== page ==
Dan Gillmor, director of the Center for Citizen Media, at the Hearst Annual New Media Lecture, provided to Poynter by Columbia Journalism School and the Hearst Foundation. Report by CJS student Brooke Sopelsa | Read Gillmor's speech
PHYSICAL | DIGITAL at The Museum of Art & History @ The McPherson Center
May 4–14, 2006
Opening reception: May 4, 6-9 pm
UCSC Digital Arts and New Media Festival, 2006 is pleased to announce the exhibition Physical | Digital, one of the highlights of the DANM Festival that will take place at UCSC between May 4th and May 7th, 2006.
The works included in Physical | Digital reveal a remarkable match between subject and medium. Jim Campbell, Paul DeMarinis and Camille Utterback share an intense involvement with technology that is both intellectually stimulating and emotionally engaging. Through their creative activities these artists question the influence that media technology has in contemporary life, revealing with their inquiries a view that is both mistrustful of the myths that accompany modern technology and engaged with the creative possibilities that it offers. They produce work that discloses a strikingly poetic (im)material world, one in which video cameras, computers, programming code, and loudspeakers are tools of enlightenment and artistic expression at its best.ABOUT THE ARTISTS:
Jim Campbell was born in Chicago in 1956 and lives in San Francisco. He received degrees in Mathematics and Engineering from MIT in 1978. He transitioned from filmmaking to interactive video installations in the mid 1980s. His custom electronic sculptures and installations have made him a leading figure in the use of computer technology as an art form. Campbell's electronic artwork is included in collections such as the Whitney Museum of American Art, San Francisco Museum of Modern Art, the NY MOMA, and the Metropolitan Museum of Art. He also received a Rockefeller Foundation Grant in Multimedia, a Daniel Langlois Foundation grant, a Eureka Fellowship Award and was among the first recipients of the SECA (Society for the Encouragement of Contemporary Art) award in electronic media in 1996.
For further information, see http://www.jimcampbell.tv/
PAUL DEMARINIS has been working as an electronic media artist since 1971 and has created numerous performance works, sound and computer installations and interactive electronic inventions. He has performed internationally, at The Kitchen, Festival d'Automne a Paris, Het Apollohuis in Holland and at Ars Electronica in Linz and created music for Merce Cunningham Dance Co. His interactive audio artworks have been shown at the I.C.C. in Tokyo, Bravin Post Lee Gallery in New York and The Museum of Modern Art in San Francisco. He has been an Artist-in-Residence at The Exploratorium and at Xerox PARC and has received major awards and fellowships in both Visual Arts and Music from The National Endowment for the Arts, N.Y.F.A., N.Y.S.C.A., the John Simon Guggenheim Foundation, the Rockefeller Foundation New Media Award and the D.A.A.D. Berlin Artist Fellowship. Much of his work involves speech processed and synthesized by computers, available on the Lovely Music Ltd. compact disc "Music as a Second Language", and the Apollohuis CD "A Listener's Companion" Major installation works include "The Edison Effect" that uses optics and computers to make new sounds by scanning ancient phonograph records with lasers, "Gray Matter" that uses the interaction of body and electricity to make music, and "The Messenger" and "Firebirds" that examine the myths of electrical communication. Public artworks include large scale interactive installations at Park Tower Hall in Tokyo, at the 1996 Olympics in Atlanta and Expo 1998 in Lisbon and an interactive audio environment at the Ft. Lauderdale International Airport in 2003. DeMarinis lives and works in Palo Alto, where he is Associate Professor at Stanford University. For further information, see http://stanford.edu/demarini/.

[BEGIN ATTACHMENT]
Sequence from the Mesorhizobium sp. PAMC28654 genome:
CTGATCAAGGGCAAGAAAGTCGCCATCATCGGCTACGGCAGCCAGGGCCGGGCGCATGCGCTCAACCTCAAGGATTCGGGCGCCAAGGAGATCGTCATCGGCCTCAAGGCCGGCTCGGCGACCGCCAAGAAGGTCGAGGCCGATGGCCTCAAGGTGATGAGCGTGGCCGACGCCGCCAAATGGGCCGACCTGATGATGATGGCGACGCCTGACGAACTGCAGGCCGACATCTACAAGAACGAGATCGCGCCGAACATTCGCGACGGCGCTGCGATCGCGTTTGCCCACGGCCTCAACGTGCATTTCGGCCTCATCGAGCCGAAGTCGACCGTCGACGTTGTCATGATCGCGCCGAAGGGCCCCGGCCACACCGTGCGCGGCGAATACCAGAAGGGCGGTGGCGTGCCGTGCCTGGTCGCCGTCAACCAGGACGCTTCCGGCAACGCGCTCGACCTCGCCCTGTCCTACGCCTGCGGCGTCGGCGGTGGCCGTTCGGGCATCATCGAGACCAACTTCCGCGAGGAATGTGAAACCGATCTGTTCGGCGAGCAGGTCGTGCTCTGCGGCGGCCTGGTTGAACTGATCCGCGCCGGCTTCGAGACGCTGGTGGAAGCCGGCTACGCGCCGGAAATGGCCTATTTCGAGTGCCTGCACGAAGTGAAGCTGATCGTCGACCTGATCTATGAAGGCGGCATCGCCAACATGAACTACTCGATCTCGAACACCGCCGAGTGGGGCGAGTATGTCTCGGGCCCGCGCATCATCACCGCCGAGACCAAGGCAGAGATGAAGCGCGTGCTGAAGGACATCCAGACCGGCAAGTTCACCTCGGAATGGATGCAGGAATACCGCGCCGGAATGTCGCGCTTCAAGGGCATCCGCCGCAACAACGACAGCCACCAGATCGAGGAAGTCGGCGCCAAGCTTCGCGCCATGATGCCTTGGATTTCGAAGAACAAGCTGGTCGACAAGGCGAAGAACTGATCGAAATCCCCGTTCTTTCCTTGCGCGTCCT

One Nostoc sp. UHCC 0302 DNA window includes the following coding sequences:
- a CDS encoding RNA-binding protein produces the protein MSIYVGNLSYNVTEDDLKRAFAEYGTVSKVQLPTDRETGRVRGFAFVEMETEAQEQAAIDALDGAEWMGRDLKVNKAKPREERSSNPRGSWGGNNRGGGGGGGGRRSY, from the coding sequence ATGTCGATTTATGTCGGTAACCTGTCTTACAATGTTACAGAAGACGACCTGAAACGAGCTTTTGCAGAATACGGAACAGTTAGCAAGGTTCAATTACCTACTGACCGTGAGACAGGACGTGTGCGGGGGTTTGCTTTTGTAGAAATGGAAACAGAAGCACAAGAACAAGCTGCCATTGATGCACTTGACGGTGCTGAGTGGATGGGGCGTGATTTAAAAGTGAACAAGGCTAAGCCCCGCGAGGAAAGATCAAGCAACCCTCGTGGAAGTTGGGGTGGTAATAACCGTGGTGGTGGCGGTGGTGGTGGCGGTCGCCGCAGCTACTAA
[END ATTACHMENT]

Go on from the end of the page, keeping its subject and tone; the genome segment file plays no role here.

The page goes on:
Andy Warhol’s blog
This is Andy Warhol’s diary entries posted exactly 29 years to the day after they were first recorded. All text is taken directly from the publication the Andy Warhol Diaries, edited by Pat Hackett. All notes and comments made by the editor have been removed. The Diary spans just over 10 years, bringing this project to completion in Febuary, 2016.
Call for PAPERS, PRESENTATIONS AND PERFORMANCES
THE FIRST INTERNATIONAL CONFERENCE ON DIGITAL LIVE ART
September 11, 2006
The Octagon @ Queen Mary, University of London
London, England, UK
Deadline for 2-page submissions 26 May 2006
In cooperation with HCI 2006: ENGAGE
The 20th British HCI Group conference in co-operation with ACM
DIGITAL LIVE ART is the intersection of human-computer interaction (HCI), live art and computing. This conference seeks to bring together practitioners and academics from the varying worlds of live art, computing and human-computer interaction for a lively debate and event which will explore this emerging field. Our specific context focuses on club cultures as a living context for digital live arts practices. Our expected outcomes are to create a community of digital live artists and
to present strategies for designing, developing and evaluating Digital Live Art. Such an event provides an opportunity to open up conversations between digital art and live performance and will allow us to explore how it is used to increase our understanding of human-computer interaction in general.
The notion of Digital Live Art is that of a hybrid art form which focuses on presence and presupposes the digital as a way of making live engagements. Our particular interest is in exploring the relationship
that develops between performers, participants and observers within playful contexts and how Digital Live Art may move people to performative interaction and communal engagement.
The conference will include both daytime presentations and an evening ambient after party. The daytime event will include a keynote panel with Charles Kriel, Philip Auslander, and Jon Dovey. Kriel